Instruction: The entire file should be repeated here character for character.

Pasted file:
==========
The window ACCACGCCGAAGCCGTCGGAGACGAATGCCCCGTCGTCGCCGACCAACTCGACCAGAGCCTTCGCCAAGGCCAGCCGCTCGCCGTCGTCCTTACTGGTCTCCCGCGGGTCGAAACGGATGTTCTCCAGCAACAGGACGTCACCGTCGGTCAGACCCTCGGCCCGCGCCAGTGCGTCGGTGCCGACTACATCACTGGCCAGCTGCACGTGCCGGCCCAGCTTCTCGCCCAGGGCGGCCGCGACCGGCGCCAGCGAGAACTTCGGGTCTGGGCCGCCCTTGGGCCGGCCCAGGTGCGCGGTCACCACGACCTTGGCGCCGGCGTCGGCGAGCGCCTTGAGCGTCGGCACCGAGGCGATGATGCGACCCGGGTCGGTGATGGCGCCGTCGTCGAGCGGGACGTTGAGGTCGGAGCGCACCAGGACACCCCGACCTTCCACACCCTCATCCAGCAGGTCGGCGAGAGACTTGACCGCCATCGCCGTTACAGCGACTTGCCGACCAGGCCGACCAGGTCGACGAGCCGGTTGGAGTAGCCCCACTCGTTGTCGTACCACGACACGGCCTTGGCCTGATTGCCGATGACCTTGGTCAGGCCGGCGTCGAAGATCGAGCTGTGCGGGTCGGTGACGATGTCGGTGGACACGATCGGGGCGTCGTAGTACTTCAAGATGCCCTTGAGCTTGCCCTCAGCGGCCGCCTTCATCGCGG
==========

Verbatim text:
The window ACCACGCCGAAGCCGTCGGAGACGAATGCCCCGTCGTCGCCGACCAACTCGACCAGAGCCTTCGCCAAGGCCAGCCGCTCGCCGTCGTCCTTACTGGTCTCCCGCGGGTCGAAACGGATGTTCTCCAGCAACAGGACGTCACCGTCGGTCAGACCCTCGGCCCGCGCCAGTGCGTCGGTGCCGACTACATCACTGGCCAGCTGCACGTGCCGGCCCAGCTTCTCGCCCAGGGCGGCCGCGACCGGCGCCAGCGAGAACTTCGGGTCTGGGCCGCCCTTGGGCCGGCCCAGGTGCGCGGTCACCACGACCTTGGCGCCGGCGTCGGCGAGCGCCTTGAGCGTCGGCACCGAGGCGATGATGCGACCCGGGTCGGTGATGGCGCCGTCGTCGAGCGGGACGTTGAGGTCGGAGCGCACCAGGACACCCCGACCTTCCACACCCTCATCCAGCAGGTCGGCGAGAGACTTGACCGCCATCGCCGTTACAGCGACTTGCCGACCAGGCCGACCAGGTCGACGAGCCGGTTGGAGTAGCCCCACTCGTTGTCGTACCACGACACGGCCTTGGCCTGATTGCCGATGACCTTGGTCAGGCCGGCGTCGAAGATCGAGCTGTGCGGGTCGGTGACGATGTCGGTGGACACGATCGGGGCGTCGTAGTACTTCAAGATGCCCTTGAGCTTGCCCTCAGCGGCCGCCTTCATCGCGG